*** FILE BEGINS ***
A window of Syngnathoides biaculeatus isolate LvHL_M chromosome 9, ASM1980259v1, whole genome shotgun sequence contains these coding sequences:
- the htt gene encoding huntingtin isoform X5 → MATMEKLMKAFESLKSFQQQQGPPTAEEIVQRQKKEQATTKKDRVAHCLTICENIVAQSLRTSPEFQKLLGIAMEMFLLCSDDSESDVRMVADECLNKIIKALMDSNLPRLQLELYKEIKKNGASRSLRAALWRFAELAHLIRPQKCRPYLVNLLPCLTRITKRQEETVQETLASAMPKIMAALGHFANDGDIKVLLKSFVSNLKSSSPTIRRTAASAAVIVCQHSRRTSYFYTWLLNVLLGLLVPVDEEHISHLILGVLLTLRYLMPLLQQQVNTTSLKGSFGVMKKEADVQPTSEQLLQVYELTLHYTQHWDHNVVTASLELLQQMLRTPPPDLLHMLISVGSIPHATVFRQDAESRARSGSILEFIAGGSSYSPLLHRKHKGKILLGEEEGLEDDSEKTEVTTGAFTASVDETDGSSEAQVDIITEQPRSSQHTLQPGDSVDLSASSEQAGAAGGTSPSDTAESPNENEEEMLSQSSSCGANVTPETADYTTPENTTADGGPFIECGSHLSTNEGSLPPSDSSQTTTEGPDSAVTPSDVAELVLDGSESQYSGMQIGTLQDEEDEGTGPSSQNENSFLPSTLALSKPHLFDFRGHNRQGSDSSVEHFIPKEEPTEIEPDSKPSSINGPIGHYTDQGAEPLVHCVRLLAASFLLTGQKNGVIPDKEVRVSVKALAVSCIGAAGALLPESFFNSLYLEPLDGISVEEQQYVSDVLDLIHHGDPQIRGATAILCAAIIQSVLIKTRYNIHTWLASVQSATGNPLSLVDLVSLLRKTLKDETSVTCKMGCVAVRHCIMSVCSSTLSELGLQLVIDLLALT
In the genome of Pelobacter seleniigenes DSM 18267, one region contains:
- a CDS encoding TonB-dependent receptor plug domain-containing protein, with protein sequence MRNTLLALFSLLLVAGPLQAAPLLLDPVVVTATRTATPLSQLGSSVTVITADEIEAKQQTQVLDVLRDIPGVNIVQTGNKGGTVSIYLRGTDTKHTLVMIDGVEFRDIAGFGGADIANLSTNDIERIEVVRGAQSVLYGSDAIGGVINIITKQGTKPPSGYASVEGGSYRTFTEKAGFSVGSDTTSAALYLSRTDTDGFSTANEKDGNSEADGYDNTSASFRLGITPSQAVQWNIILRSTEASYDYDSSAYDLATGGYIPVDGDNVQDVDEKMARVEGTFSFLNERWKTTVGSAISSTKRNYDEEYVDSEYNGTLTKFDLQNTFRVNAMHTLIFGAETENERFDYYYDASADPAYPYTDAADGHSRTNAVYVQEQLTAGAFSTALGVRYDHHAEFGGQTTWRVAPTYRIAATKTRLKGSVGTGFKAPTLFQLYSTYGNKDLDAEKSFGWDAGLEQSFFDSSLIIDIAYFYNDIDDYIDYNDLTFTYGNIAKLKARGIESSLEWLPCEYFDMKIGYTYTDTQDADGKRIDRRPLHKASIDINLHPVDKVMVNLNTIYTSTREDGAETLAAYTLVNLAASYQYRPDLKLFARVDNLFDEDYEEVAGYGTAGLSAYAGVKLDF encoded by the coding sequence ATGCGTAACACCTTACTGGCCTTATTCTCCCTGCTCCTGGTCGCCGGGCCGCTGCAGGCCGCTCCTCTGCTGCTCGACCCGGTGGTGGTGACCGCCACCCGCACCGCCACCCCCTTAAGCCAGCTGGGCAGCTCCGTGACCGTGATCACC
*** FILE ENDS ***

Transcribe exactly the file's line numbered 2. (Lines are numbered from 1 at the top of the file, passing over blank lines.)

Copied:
- the htt gene encoding huntingtin isoform X5 → MATMEKLMKAFESLKSFQQQQGPPTAEEIVQRQKKEQATTKKDRVAHCLTICENIVAQSLRTSPEFQKLLGIAMEMFLLCSDDSESDVRMVADECLNKIIKALMDSNLPRLQLELYKEIKKNGASRSLRAALWRFAELAHLIRPQKCRPYLVNLLPCLTRITKRQEETVQETLASAMPKIMAALGHFANDGDIKVLLKSFVSNLKSSSPTIRRTAASAAVIVCQHSRRTSYFYTWLLNVLLGLLVPVDEEHISHLILGVLLTLRYLMPLLQQQVNTTSLKGSFGVMKKEADVQPTSEQLLQVYELTLHYTQHWDHNVVTASLELLQQMLRTPPPDLLHMLISVGSIPHATVFRQDAESRARSGSILEFIAGGSSYSPLLHRKHKGKILLGEEEGLEDDSEKTEVTTGAFTASVDETDGSSEAQVDIITEQPRSSQHTLQPGDSVDLSASSEQAGAAGGTSPSDTAESPNENEEEMLSQSSSCGANVTPETADYTTPENTTADGGPFIECGSHLSTNEGSLPPSDSSQTTTEGPDSAVTPSDVAELVLDGSESQYSGMQIGTLQDEEDEGTGPSSQNENSFLPSTLALSKPHLFDFRGHNRQGSDSSVEHFIPKEEPTEIEPDSKPSSINGPIGHYTDQGAEPLVHCVRLLAASFLLTGQKNGVIPDKEVRVSVKALAVSCIGAAGALLPESFFNSLYLEPLDGISVEEQQYVSDVLDLIHHGDPQIRGATAILCAAIIQSVLIKTRYNIHTWLASVQSATGNPLSLVDLVSLLRKTLKDETSVTCKMGCVAVRHCIMSVCSSTLSELGLQLVIDLLALT